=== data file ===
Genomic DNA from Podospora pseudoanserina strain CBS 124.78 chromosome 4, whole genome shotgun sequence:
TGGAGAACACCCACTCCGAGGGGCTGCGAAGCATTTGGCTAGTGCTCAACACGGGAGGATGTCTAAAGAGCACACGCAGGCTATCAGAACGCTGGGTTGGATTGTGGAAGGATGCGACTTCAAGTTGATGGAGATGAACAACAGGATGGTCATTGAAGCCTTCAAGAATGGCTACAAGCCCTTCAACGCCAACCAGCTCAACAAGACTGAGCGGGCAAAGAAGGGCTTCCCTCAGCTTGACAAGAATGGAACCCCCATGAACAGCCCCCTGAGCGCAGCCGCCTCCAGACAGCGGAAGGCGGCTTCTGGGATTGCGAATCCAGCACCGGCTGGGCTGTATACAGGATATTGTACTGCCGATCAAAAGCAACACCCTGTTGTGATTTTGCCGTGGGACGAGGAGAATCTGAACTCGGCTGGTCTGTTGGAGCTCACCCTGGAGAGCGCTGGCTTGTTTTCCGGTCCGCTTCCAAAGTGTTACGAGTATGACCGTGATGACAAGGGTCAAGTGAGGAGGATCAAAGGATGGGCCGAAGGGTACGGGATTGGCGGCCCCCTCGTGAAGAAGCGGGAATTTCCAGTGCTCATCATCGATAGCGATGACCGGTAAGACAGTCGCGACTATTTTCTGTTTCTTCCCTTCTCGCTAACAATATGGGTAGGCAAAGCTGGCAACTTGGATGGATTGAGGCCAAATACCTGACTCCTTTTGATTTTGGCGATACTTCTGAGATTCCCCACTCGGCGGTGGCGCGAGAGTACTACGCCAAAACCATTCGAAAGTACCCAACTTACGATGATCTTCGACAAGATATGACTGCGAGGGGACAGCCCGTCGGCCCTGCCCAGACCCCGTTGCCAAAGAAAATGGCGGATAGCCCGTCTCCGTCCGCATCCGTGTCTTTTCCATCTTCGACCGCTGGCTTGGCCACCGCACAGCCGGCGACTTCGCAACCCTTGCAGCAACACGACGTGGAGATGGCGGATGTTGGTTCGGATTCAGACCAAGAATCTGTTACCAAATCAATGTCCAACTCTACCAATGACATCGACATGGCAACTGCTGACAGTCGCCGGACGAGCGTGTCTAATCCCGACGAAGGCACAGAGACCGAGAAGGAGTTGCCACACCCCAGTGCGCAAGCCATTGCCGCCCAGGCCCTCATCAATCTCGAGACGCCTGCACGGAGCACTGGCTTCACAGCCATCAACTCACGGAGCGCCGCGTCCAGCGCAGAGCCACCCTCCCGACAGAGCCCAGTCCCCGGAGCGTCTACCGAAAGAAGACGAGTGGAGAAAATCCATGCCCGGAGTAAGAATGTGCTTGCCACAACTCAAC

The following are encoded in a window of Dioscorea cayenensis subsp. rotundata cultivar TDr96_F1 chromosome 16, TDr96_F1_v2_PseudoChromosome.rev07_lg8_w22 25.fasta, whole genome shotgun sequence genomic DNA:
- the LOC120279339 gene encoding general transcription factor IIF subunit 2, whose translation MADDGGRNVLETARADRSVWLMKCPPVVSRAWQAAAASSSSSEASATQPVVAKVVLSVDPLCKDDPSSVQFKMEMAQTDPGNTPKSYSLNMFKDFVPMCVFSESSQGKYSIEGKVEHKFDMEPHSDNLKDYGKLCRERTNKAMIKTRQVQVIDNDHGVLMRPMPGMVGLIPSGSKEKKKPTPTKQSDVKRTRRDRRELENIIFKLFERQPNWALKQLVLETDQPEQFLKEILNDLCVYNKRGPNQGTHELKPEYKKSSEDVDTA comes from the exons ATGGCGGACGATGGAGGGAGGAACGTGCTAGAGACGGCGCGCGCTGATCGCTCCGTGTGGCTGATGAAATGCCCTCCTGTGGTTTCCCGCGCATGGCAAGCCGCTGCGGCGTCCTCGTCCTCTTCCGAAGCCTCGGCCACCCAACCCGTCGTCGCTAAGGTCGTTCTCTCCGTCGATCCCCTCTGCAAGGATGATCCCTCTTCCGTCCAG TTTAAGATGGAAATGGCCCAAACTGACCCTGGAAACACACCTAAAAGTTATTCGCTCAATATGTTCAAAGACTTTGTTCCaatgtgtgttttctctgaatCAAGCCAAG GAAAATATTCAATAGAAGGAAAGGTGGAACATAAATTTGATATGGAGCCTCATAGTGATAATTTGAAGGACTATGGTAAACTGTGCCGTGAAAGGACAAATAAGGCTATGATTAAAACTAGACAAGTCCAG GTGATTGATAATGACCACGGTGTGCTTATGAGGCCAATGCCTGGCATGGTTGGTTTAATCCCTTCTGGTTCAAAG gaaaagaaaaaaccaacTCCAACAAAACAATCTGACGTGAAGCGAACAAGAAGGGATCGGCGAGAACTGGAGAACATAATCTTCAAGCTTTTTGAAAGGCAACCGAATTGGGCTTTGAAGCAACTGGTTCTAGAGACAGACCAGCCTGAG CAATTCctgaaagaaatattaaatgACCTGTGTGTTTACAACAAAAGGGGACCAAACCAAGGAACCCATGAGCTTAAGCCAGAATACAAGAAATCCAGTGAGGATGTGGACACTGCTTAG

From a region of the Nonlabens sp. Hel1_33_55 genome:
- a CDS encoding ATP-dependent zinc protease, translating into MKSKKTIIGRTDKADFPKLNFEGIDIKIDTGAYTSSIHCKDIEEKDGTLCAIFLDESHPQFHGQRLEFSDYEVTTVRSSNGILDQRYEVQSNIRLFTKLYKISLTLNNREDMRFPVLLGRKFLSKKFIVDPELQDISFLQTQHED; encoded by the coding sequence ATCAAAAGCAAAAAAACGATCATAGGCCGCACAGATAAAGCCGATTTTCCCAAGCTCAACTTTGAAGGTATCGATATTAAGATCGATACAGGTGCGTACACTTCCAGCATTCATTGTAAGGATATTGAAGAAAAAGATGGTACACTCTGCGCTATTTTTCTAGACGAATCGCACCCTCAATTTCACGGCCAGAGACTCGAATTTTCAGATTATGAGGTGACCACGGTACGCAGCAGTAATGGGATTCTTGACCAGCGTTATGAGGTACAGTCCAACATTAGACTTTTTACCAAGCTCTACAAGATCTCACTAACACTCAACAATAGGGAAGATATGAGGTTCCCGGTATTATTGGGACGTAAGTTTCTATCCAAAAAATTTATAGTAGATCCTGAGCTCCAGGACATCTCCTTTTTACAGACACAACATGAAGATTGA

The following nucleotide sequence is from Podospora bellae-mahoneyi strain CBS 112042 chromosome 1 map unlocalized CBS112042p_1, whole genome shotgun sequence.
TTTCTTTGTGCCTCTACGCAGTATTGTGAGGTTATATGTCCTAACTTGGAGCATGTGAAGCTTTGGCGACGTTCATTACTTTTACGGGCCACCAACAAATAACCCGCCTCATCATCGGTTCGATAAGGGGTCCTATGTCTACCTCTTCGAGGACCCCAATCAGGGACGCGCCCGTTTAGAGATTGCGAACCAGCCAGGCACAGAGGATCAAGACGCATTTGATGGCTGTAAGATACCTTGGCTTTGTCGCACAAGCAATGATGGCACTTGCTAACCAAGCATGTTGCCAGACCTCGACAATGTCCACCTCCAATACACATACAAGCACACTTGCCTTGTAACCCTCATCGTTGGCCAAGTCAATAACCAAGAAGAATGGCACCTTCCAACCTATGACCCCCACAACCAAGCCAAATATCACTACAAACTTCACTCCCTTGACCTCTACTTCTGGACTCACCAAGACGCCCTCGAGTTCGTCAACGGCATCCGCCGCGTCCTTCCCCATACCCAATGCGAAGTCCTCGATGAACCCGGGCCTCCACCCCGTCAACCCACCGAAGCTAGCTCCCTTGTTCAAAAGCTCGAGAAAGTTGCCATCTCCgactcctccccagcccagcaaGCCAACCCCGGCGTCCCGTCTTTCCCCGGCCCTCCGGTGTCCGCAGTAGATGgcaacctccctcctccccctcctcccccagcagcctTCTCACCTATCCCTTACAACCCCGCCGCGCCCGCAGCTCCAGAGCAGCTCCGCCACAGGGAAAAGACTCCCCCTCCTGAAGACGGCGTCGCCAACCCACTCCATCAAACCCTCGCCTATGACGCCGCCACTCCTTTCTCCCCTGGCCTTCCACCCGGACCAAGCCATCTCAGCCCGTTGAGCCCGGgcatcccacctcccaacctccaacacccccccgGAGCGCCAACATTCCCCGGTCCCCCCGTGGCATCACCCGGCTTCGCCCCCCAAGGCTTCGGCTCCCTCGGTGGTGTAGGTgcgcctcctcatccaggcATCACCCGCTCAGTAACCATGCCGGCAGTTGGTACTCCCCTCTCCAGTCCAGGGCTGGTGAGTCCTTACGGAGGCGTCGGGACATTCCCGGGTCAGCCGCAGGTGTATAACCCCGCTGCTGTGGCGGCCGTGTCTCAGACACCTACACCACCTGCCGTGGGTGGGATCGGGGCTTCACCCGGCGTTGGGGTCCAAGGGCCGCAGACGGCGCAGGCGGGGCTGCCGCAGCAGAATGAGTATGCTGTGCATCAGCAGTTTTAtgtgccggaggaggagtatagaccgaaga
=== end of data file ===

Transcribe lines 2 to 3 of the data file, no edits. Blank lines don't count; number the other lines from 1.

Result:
TGGAGAACACCCACTCCGAGGGGCTGCGAAGCATTTGGCTAGTGCTCAACACGGGAGGATGTCTAAAGAGCACACGCAGGCTATCAGAACGCTGGGTTGGATTGTGGAAGGATGCGACTTCAAGTTGATGGAGATGAACAACAGGATGGTCATTGAAGCCTTCAAGAATGGCTACAAGCCCTTCAACGCCAACCAGCTCAACAAGACTGAGCGGGCAAAGAAGGGCTTCCCTCAGCTTGACAAGAATGGAACCCCCATGAACAGCCCCCTGAGCGCAGCCGCCTCCAGACAGCGGAAGGCGGCTTCTGGGATTGCGAATCCAGCACCGGCTGGGCTGTATACAGGATATTGTACTGCCGATCAAAAGCAACACCCTGTTGTGATTTTGCCGTGGGACGAGGAGAATCTGAACTCGGCTGGTCTGTTGGAGCTCACCCTGGAGAGCGCTGGCTTGTTTTCCGGTCCGCTTCCAAAGTGTTACGAGTATGACCGTGATGACAAGGGTCAAGTGAGGAGGATCAAAGGATGGGCCGAAGGGTACGGGATTGGCGGCCCCCTCGTGAAGAAGCGGGAATTTCCAGTGCTCATCATCGATAGCGATGACCGGTAAGACAGTCGCGACTATTTTCTGTTTCTTCCCTTCTCGCTAACAATATGGGTAGGCAAAGCTGGCAACTTGGATGGATTGAGGCCAAATACCTGACTCCTTTTGATTTTGGCGATACTTCTGAGATTCCCCACTCGGCGGTGGCGCGAGAGTACTACGCCAAAACCATTCGAAAGTACCCAACTTACGATGATCTTCGACAAGATATGACTGCGAGGGGACAGCCCGTCGGCCCTGCCCAGACCCCGTTGCCAAAGAAAATGGCGGATAGCCCGTCTCCGTCCGCATCCGTGTCTTTTCCATCTTCGACCGCTGGCTTGGCCACCGCACAGCCGGCGACTTCGCAACCCTTGCAGCAACACGACGTGGAGATGGCGGATGTTGGTTCGGATTCAGACCAAGAATCTGTTACCAAATCAATGTCCAACTCTACCAATGACATCGACATGGCAACTGCTGACAGTCGCCGGACGAGCGTGTCTAATCCCGACGAAGGCACAGAGACCGAGAAGGAGTTGCCACACCCCAGTGCGCAAGCCATTGCCGCCCAGGCCCTCATCAATCTCGAGACGCCTGCACGGAGCACTGGCTTCACAGCCATCAACTCACGGAGCGCCGCGTCCAGCGCAGAGCCACCCTCCCGACAGAGCCCAGTCCCCGGAGCGTCTACCGAAAGAAGACGAGTGGAGAAAATCCATGCCCGGAGTAAGAATGTGCTTGCCACAACTCAAC

The following are encoded in a window of Dioscorea cayenensis subsp. rotundata cultivar TDr96_F1 chromosome 16, TDr96_F1_v2_PseudoChromosome.rev07_lg8_w22 25.fasta, whole genome shotgun sequence genomic DNA: